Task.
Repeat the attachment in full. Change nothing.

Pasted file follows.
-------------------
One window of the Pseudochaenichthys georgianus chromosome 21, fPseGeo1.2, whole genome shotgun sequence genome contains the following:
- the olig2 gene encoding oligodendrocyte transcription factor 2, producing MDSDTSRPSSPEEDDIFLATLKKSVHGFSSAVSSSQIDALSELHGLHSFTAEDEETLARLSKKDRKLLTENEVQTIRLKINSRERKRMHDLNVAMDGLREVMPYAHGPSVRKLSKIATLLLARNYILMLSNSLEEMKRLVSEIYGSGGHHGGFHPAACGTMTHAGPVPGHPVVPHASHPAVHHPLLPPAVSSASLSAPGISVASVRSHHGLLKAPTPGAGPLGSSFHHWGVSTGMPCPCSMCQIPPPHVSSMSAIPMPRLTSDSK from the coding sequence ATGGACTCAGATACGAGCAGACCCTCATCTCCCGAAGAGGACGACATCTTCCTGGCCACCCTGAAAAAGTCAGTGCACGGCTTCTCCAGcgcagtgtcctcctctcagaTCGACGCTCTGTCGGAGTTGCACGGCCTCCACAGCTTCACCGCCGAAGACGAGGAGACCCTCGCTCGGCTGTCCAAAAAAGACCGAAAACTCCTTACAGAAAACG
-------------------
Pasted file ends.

One window of the Pseudochaenichthys georgianus chromosome 21, fPseGeo1.2, whole genome shotgun sequence genome contains the following:
- the olig2 gene encoding oligodendrocyte transcription factor 2, producing MDSDTSRPSSPEEDDIFLATLKKSVHGFSSAVSSSQIDALSELHGLHSFTAEDEETLARLSKKDRKLLTENEVQTIRLKINSRERKRMHDLNVAMDGLREVMPYAHGPSVRKLSKIATLLLARNYILMLSNSLEEMKRLVSEIYGSGGHHGGFHPAACGTMTHAGPVPGHPVVPHASHPAVHHPLLPPAVSSASLSAPGISVASVRSHHGLLKAPTPGAGPLGSSFHHWGVSTGMPCPCSMCQIPPPHVSSMSAIPMPRLTSDSK from the coding sequence ATGGACTCAGATACGAGCAGACCCTCATCTCCCGAAGAGGACGACATCTTCCTGGCCACCCTGAAAAAGTCAGTGCACGGCTTCTCCAGcgcagtgtcctcctctcagaTCGACGCTCTGTCGGAGTTGCACGGCCTCCACAGCTTCACCGCCGAAGACGAGGAGACCCTCGCTCGGCTGTCCAAAAAAGACCGAAAACTCCTTACAGAAAACG